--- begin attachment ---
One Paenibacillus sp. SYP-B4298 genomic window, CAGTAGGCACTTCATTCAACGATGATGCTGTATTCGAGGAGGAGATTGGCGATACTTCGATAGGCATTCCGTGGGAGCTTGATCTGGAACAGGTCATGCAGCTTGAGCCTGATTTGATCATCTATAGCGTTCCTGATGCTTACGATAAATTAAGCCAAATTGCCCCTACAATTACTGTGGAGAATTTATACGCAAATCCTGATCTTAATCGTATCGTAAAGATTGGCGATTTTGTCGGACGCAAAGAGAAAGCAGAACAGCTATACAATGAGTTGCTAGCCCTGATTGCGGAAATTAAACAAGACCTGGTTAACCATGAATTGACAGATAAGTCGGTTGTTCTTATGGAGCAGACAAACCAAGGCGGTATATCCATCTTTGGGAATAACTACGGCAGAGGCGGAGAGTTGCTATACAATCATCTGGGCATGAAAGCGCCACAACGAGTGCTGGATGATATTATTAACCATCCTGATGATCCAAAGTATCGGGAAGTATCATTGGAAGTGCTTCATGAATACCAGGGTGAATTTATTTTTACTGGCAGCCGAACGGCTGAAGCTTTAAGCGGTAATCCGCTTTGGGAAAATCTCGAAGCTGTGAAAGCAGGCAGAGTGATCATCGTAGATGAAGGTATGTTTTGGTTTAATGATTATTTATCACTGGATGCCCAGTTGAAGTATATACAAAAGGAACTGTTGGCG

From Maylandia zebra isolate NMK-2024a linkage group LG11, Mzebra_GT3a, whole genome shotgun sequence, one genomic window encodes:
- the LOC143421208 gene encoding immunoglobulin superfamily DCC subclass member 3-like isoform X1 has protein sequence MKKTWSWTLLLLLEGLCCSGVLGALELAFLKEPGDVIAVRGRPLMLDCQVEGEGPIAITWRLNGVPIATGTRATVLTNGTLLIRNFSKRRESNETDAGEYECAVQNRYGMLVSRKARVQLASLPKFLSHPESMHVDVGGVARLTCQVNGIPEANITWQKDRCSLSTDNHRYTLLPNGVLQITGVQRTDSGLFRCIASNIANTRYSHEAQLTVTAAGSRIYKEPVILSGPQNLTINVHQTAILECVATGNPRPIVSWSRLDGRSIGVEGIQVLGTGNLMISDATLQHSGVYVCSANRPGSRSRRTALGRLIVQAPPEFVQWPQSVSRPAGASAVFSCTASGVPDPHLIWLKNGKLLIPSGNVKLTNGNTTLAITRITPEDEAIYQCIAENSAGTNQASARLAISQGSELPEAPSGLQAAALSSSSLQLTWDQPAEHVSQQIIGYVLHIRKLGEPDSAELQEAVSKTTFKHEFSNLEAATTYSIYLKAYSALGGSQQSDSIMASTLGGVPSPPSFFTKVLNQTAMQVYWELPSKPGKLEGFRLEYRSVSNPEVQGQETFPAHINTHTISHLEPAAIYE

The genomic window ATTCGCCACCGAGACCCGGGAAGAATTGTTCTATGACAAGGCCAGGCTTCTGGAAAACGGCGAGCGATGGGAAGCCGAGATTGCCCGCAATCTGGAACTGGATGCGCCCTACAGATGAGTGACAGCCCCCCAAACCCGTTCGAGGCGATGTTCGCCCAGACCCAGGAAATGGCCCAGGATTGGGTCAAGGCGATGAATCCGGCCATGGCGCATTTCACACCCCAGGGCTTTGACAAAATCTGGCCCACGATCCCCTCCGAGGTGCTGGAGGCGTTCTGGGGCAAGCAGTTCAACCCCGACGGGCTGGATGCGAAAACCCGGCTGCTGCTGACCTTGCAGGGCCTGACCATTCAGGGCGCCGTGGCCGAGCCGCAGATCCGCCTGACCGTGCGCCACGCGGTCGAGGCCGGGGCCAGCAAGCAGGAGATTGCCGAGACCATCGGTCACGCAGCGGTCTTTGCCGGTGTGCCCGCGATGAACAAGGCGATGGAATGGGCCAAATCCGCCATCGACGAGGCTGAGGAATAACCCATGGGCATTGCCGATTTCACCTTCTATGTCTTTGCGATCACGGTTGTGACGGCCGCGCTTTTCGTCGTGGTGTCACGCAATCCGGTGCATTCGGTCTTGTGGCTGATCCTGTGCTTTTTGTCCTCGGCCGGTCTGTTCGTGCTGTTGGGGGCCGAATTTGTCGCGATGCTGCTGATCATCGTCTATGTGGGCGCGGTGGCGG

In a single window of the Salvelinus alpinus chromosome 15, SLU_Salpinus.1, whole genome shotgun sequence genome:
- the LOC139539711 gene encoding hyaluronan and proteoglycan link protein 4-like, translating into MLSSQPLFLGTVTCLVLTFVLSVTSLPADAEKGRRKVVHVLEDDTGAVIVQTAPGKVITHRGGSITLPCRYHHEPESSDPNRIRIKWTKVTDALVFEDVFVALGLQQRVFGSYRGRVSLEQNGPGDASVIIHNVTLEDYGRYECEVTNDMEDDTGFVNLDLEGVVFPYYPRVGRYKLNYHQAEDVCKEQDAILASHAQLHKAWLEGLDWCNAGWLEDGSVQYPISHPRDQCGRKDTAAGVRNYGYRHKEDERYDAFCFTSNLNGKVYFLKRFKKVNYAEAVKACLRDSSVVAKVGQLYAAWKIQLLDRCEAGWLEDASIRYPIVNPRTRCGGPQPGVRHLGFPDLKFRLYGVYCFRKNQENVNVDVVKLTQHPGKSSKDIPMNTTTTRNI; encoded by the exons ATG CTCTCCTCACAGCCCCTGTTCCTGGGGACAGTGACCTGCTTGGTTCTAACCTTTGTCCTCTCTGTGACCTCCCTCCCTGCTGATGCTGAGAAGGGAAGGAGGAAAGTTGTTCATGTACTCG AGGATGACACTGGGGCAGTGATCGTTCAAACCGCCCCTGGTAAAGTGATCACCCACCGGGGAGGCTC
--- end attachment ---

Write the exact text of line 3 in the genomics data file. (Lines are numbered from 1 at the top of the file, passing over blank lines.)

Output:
- the LOC143421208 gene encoding immunoglobulin superfamily DCC subclass member 3-like isoform X1 has protein sequence MKKTWSWTLLLLLEGLCCSGVLGALELAFLKEPGDVIAVRGRPLMLDCQVEGEGPIAITWRLNGVPIATGTRATVLTNGTLLIRNFSKRRESNETDAGEYECAVQNRYGMLVSRKARVQLASLPKFLSHPESMHVDVGGVARLTCQVNGIPEANITWQKDRCSLSTDNHRYTLLPNGVLQITGVQRTDSGLFRCIASNIANTRYSHEAQLTVTAAGSRIYKEPVILSGPQNLTINVHQTAILECVATGNPRPIVSWSRLDGRSIGVEGIQVLGTGNLMISDATLQHSGVYVCSANRPGSRSRRTALGRLIVQAPPEFVQWPQSVSRPAGASAVFSCTASGVPDPHLIWLKNGKLLIPSGNVKLTNGNTTLAITRITPEDEAIYQCIAENSAGTNQASARLAISQGSELPEAPSGLQAAALSSSSLQLTWDQPAEHVSQQIIGYVLHIRKLGEPDSAELQEAVSKTTFKHEFSNLEAATTYSIYLKAYSALGGSQQSDSIMASTLGGVPSPPSFFTKVLNQTAMQVYWELPSKPGKLEGFRLEYRSVSNPEVQGQETFPAHINTHTISHLEPAAIYE